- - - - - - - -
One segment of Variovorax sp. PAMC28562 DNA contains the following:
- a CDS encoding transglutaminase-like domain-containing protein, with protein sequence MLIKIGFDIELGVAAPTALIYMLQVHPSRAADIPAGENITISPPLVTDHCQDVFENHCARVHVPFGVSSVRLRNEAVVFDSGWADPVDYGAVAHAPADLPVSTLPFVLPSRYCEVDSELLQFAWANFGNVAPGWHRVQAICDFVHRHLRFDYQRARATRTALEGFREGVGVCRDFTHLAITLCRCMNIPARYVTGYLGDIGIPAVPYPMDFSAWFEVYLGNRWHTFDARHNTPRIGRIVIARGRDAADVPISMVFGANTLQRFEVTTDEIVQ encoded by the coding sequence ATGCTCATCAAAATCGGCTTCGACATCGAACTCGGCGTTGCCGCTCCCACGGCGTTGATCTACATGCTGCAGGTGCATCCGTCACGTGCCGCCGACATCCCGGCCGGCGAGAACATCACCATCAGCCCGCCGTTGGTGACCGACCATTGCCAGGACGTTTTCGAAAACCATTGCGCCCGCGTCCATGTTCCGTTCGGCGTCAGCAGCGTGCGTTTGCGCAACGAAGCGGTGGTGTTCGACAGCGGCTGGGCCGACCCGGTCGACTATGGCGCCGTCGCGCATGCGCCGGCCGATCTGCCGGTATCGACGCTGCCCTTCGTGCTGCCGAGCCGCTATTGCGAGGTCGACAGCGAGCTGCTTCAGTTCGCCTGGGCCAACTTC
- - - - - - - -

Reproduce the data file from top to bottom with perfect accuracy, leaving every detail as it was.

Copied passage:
One segment of Variovorax sp. PAMC28562 DNA contains the following:
- a CDS encoding transglutaminase-like domain-containing protein, with protein sequence MLIKIGFDIELGVAAPTALIYMLQVHPSRAADIPAGENITISPPLVTDHCQDVFENHCARVHVPFGVSSVRLRNEAVVFDSGWADPVDYGAVAHAPADLPVSTLPFVLPSRYCEVDSELLQFAWANFGNVAPGWHRVQAICDFVHRHLRFDYQRARATRTALEGFREGVGVCRDFTHLAITLCRCMNIPARYVTGYLGDIGIPAVPYPMDFSAWFEVYLGNRWHTFDARHNTPRIGRIVIARGRDAADVPISMVFGANTLQRFEVTTDEIVQ encoded by the coding sequence ATGCTCATCAAAATCGGCTTCGACATCGAACTCGGCGTTGCCGCTCCCACGGCGTTGATCTACATGCTGCAGGTGCATCCGTCACGTGCCGCCGACATCCCGGCCGGCGAGAACATCACCATCAGCCCGCCGTTGGTGACCGACCATTGCCAGGACGTTTTCGAAAACCATTGCGCCCGCGTCCATGTTCCGTTCGGCGTCAGCAGCGTGCGTTTGCGCAACGAAGCGGTGGTGTTCGACAGCGGCTGGGCCGACCCGGTCGACTATGGCGCCGTCGCGCATGCGCCGGCCGATCTGCCGGTATCGACGCTGCCCTTCGTGCTGCCGAGCCGCTATTGCGAGGTCGACAGCGAGCTGCTTCAGTTCGCCTGGGCCAACTTC